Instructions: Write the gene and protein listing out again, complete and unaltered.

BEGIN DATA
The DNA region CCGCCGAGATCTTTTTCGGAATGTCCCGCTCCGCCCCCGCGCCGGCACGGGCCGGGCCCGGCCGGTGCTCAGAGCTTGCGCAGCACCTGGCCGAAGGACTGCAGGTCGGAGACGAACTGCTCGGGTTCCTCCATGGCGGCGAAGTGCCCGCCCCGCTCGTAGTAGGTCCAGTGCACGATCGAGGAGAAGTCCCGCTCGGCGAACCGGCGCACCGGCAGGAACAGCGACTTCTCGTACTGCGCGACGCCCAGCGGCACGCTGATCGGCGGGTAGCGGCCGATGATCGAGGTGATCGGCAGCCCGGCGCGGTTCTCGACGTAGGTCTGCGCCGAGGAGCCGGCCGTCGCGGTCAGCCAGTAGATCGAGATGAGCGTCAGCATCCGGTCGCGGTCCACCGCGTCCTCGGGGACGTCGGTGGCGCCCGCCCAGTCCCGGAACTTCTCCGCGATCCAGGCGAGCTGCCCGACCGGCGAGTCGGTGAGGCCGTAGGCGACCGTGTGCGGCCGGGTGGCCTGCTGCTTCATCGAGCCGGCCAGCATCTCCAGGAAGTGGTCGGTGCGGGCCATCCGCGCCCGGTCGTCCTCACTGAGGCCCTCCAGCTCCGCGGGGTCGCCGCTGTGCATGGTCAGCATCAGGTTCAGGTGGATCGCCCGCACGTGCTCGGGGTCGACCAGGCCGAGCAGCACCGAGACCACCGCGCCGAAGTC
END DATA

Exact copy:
The DNA region CCGCCGAGATCTTTTTCGGAATGTCCCGCTCCGCCCCCGCGCCGGCACGGGCCGGGCCCGGCCGGTGCTCAGAGCTTGCGCAGCACCTGGCCGAAGGACTGCAGGTCGGAGACGAACTGCTCGGGTTCCTCCATGGCGGCGAAGTGCCCGCCCCGCTCGTAGTAGGTCCAGTGCACGATCGAGGAGAAGTCCCGCTCGGCGAACCGGCGCACCGGCAGGAACAGCGACTTCTCGTACTGCGCGACGCCCAGCGGCACGCTGATCGGCGGGTAGCGGCCGATGATCGAGGTGATCGGCAGCCCGGCGCGGTTCTCGACGTAGGTCTGCGCCGAGGAGCCGGCCGTCGCGGTCAGCCAGTAGATCGAGATGAGCGTCAGCATCCGGTCGCGGTCCACCGCGTCCTCGGGGACGTCGGTGGCGCCCGCCCAGTCCCGGAACTTCTCCGCGATCCAGGCGAGCTGCCCGACCGGCGAGTCGGTGAGGCCGTAGGCGACCGTGTGCGGCCGGGTGGCCTGCTGCTTCATCGAGCCGGCCAGCATCTCCAGGAAGTGGTCGGTGCGGGCCATCCGCGCCCGGTCGTCCTCACTGAGGCCCTCCAGCTCCGCGGGGTCGCCGCTGTGCATGGTCAGCATCAGGTTCAGGTGGATCGCCCGCACGTGCTCGGGGTCGACCAGGCCGAGCAGCACCGAGACCACCGCGCCGAAGTC